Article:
Bet it can. At least I know they love the pollen. But it seems to me it would be a rather expensive bee feed - at least if you take into consideration the amount of time and energy it takes to produce it. Pour a little on the top of a frame in a hive and watch - they go after it!! Now as far as the nutritional benefits are - I have no idea. They will also go after the squeezings (before cooking it down). It would be interesting to give it a try.
I didn't think bees really cared for sorghum pollen much. I just read something the other day that said they worked it like corn. They'd take the pollen when there may not be much else to choose from and that it wasn't nectar producing. I planted some anyway. I mixed a food plot mix into my buckwheat. My husband thinks I planted the two acres for deer but really I did it mostly for my bees. Hence the 60% buckwheat mixture.
I may be mistaken and am referring to another plant. I am talking about sweet sorghum... I see several of you refer to molasses ( sugar cane). There are several varieties of sorghum... the one that syrup is made from is about 8 ft tall and is cut before the pollen ripens - the pressed to remove it's juice and then cooked to about 1/40th of its volume.... this produces a dark brown syrup - doesn't taste at all like molasses.
You misunderstood and missed the in between the lines Squeezins, N.C.,shine, yatayatayata. Them backwoods boys made it out of whatever sugars they could. The one I like are the "bread Boys." "I'll take all that old bread and feed to my hogs." Heh Heh Heh yeah right. I've heard of bees that feed on "squeezins,,but few ever make it back to the hive. The ones that do,,,,,,the other bees can't understand the dance.
My family made what we always called "sorghum molasses" off and on, for many years in Butler Co. Kentucky. Our molasses makers are now old and nobody is making it now. The cooking process requires a slimy scum to be constantly removed from the top and it is just treated as waste. Bees are all over the sweet mess. I doubt if this amber syrup is what others call "sorghum molasses" but that's what it's commonly called around here. That's what my family called it for many generations.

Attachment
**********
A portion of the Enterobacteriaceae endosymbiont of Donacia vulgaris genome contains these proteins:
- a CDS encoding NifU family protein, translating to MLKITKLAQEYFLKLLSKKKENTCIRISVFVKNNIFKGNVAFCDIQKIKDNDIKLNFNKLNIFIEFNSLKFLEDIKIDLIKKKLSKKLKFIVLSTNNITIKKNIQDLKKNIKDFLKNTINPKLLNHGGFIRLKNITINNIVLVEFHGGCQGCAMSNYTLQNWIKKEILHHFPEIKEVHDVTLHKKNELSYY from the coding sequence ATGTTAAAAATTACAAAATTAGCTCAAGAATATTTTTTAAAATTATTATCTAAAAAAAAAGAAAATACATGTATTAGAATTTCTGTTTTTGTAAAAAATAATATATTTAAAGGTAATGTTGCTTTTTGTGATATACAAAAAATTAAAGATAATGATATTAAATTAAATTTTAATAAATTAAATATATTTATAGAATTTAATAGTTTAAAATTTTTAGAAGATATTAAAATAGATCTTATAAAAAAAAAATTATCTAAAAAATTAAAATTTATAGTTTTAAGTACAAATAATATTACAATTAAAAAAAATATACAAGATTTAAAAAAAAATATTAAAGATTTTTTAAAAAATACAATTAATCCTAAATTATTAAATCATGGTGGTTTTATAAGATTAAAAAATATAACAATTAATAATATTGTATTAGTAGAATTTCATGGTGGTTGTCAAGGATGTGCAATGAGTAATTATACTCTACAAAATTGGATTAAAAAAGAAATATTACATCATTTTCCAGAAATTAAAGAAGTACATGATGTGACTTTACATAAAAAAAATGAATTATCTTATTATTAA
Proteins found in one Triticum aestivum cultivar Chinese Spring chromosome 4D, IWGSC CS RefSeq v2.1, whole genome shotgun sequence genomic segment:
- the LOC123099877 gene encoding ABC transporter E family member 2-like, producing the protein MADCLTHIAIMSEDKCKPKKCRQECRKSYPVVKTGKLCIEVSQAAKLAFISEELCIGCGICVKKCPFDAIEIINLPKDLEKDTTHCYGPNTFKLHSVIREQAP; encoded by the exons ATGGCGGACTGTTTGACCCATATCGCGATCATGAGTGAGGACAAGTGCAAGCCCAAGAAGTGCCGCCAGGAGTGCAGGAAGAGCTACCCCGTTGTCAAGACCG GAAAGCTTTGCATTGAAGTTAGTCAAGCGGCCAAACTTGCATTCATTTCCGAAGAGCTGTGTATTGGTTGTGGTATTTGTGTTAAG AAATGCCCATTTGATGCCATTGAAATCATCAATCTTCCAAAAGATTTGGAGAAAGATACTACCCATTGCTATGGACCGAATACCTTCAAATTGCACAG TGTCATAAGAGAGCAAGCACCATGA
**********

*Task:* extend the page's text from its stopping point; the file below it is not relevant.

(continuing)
Now I get it... a Moon Shine joke,,, guess I am just to literal. But all joking aside... the "Squeezings" will ferment very fast so I suppose with care and filtering one could easily produce a Sorghum Wine. Sugar content of the raw squeezings only run about 15 Brix... so that is nowhere near 1:1 syrup that might be fed to bees. Anyway - fun to think about on a day to hot to get into the hives.
hp you are correct that sweet sorghum is NOT molasses. Many people call it molasses. Molasses is a sugar cane product of which some of the sugar has been removed. Real molasses is almost black ( black strap ), has a strong flavor, and is not very sweet.
Real sorghum syrup is about the color of motor oil and is VERY sweet.
I grow three kinds, Dale, Topper, and M81. The stalks are 11 feet tall.
As a young man, 50+ years ago, in Hart County Ky, we made Molasses from sugar cane. The cane grew to about 8-10' tall, had to be cut, bundled, hauled, stipped, and then squeezed by a sorghum mill. Two big rollers that was pulled by a arm with attached to a mule going around and around. The juice ran to a huge sectioned pan that was set over a fire for cooking. It had to be continously skimmed. My Dad was good at making light sorghum-molasses. The lighter, the better quality it was, and was worth more. And yes to keep from being off topic, the noney bees, and yellow jackets loved it. This is what it is known as all over Ky. I think what they may be talking about here is a cane that gets only about 2-3' tall and is used for silage. I hope this makes it clearer than mud at least. The bees weren't getting pollen at this time. They were after nectar. Whadau think?
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